Although the government has allowed the trading and export of cattle since 2017 it was only on an ad-hoc basis as as cattle remained on the country’s list of essential goods and was under the government’s control to safeguard the supplies and services deemed necessary to support the interest of citizens.
“With the delisting, we can trade and export cattle freely according to procedures,” said U Kyaw Htin, vice chair of Myanmar Livestock Federation. “Only the signature of the Agriculture Ministry is needed in order to remove the cattle from the list of essential goods.”
U Soe Naing, chair of the Mandalay Region Cattle Exporters Association, said the main challenge now is to ensure that China’s market for cattle will be grow and trade will proceed unhampered.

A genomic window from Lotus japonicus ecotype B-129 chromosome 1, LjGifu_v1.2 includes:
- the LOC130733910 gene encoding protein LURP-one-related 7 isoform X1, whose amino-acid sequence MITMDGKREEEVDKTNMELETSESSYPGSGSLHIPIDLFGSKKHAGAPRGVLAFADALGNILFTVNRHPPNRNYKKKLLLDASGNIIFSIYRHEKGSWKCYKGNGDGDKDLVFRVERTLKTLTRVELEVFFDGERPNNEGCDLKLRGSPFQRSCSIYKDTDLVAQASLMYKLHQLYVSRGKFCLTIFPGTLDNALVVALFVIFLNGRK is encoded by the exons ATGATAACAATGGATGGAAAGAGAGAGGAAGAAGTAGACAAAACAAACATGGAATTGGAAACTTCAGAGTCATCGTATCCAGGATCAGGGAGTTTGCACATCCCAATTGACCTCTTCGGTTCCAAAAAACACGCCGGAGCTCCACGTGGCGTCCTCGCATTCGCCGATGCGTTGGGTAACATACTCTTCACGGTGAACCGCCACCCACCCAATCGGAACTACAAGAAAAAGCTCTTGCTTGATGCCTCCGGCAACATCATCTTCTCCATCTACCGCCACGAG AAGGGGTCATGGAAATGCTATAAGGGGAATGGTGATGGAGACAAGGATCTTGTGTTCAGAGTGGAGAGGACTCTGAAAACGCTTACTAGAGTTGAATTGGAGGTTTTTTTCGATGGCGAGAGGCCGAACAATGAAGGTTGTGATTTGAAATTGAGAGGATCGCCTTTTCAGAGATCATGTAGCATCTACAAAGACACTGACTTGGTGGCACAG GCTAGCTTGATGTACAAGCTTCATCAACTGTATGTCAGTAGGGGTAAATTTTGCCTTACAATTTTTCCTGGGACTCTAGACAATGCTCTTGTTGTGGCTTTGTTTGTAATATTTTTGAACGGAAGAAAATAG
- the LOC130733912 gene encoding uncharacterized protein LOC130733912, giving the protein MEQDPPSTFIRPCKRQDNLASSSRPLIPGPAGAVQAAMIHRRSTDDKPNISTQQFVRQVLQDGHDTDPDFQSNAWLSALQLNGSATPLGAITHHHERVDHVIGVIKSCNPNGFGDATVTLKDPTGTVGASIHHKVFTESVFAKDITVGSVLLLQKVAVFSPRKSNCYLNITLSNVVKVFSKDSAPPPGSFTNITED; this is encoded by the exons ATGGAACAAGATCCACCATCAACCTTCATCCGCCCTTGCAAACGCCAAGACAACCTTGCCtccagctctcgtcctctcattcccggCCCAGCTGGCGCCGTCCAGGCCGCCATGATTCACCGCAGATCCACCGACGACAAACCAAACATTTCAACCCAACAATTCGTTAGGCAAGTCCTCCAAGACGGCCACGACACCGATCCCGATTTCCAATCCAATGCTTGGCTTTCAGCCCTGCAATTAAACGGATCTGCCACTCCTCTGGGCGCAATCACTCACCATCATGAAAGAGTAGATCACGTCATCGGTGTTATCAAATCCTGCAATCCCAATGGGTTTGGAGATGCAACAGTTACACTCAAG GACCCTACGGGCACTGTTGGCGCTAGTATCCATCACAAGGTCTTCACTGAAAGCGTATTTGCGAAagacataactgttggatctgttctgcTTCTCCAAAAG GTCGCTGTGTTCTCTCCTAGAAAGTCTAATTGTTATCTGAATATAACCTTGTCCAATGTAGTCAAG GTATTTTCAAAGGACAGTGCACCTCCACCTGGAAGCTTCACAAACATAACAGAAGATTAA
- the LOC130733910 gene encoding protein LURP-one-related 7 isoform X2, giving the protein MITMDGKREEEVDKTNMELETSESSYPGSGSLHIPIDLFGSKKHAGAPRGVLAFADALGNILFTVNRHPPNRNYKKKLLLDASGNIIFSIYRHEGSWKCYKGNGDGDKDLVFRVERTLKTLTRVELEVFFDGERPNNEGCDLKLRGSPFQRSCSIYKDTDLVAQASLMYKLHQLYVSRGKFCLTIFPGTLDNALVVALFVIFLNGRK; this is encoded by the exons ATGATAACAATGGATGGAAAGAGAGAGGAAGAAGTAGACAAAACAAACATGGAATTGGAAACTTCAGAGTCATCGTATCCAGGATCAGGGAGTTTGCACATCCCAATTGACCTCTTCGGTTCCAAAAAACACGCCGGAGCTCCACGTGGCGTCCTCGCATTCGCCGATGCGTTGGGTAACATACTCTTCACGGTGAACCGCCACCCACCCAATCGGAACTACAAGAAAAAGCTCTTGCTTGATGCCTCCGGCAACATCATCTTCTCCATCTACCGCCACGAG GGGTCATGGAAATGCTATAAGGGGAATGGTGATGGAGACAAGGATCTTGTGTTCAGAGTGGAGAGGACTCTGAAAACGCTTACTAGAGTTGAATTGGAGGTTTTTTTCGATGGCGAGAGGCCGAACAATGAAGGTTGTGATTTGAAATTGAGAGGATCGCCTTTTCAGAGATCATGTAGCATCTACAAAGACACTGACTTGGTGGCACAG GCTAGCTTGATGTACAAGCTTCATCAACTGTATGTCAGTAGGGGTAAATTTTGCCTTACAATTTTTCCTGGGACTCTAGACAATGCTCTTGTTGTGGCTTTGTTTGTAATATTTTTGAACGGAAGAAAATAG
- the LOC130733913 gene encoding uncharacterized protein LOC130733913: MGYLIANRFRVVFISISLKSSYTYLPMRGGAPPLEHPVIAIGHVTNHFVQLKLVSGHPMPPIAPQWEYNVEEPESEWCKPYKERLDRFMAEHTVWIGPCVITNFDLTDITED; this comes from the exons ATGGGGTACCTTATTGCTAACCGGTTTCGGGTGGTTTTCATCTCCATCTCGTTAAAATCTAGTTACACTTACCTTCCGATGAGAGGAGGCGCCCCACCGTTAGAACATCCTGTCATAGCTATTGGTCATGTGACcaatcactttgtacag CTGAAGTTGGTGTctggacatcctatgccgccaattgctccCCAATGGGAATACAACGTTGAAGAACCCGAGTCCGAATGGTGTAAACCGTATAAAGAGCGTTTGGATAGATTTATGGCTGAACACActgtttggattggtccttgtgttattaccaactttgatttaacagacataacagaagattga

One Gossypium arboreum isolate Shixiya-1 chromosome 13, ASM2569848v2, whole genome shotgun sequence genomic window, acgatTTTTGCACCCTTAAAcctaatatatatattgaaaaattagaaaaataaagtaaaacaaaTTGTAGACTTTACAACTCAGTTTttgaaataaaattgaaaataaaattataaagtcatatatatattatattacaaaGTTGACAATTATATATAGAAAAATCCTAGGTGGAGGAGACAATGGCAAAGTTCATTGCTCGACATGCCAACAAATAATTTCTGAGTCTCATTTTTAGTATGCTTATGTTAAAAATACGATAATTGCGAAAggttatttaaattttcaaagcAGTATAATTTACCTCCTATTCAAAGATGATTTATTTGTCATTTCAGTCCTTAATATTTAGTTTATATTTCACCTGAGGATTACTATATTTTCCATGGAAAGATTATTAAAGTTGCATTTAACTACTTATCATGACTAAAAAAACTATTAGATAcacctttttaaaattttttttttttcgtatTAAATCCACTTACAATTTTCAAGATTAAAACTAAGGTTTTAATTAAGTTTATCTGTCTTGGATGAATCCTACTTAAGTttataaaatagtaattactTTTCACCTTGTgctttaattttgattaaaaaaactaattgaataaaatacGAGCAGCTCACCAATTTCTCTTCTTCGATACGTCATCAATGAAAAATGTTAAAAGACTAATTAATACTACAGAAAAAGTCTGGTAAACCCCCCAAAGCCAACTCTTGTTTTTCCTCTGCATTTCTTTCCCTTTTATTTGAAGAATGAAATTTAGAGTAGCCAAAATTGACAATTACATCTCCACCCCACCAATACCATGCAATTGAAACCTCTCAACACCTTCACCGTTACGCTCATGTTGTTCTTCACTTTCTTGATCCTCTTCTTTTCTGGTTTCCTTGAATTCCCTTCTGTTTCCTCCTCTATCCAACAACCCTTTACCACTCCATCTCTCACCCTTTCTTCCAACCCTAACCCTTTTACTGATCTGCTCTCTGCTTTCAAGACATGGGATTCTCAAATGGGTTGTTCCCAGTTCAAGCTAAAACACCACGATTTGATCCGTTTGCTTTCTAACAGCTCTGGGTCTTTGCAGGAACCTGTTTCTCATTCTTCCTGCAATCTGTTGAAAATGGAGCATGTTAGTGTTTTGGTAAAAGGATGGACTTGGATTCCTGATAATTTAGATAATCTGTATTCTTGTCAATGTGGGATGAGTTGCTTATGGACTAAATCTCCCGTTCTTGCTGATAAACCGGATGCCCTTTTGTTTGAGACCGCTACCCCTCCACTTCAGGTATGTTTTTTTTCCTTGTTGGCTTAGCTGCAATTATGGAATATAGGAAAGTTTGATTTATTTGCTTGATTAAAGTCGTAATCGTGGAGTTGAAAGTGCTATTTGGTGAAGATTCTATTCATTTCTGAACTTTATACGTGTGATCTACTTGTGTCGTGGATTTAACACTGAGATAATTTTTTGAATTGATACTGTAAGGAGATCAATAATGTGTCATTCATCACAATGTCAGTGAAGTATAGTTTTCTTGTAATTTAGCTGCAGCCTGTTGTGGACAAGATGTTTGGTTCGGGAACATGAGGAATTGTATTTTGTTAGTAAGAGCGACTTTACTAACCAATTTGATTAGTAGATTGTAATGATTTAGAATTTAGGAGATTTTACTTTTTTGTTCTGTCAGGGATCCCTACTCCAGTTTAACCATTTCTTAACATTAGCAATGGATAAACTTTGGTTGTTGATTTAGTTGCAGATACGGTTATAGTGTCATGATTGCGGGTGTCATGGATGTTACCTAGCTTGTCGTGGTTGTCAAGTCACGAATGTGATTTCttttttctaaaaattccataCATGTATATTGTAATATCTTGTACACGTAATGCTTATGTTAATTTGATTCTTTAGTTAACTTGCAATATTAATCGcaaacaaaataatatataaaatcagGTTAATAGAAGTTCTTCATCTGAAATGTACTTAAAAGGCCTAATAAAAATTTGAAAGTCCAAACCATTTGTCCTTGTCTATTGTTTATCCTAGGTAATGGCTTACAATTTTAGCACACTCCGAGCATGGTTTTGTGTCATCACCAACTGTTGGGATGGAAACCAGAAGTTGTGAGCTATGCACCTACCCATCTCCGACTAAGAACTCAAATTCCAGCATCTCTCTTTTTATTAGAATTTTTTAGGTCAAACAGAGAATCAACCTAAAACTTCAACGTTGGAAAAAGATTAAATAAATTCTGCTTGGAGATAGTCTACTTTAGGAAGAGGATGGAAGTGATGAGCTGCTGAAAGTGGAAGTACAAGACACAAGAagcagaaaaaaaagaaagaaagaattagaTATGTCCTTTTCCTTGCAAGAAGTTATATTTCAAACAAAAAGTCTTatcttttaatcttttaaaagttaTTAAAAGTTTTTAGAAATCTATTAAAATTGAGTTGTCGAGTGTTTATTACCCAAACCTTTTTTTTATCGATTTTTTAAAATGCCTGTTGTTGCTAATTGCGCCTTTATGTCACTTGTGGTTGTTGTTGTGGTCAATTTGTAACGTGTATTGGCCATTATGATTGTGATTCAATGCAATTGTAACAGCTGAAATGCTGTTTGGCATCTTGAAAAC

Since January, cattle exports from Myanmar have slowed as the authorities tightened the regulations and issuance of export licences amid rampant smuggling.
“The government lost more than US$100 million in revenue due to the smuggling. Therefore, it is absolutely essential that they should open the Lwal Gel route which links local market instead of the Muse route used by smugglers and plagued by with extortionist armed groups,” he said.
U Aung Maung, deputy director general of the department Consumer Affairs Department, earlier said officials are discussing the Bhamaw-Lwal Gel road as an alternative to the Muse route for cattle exports as a result reports of several armed groups extorting money from exporters.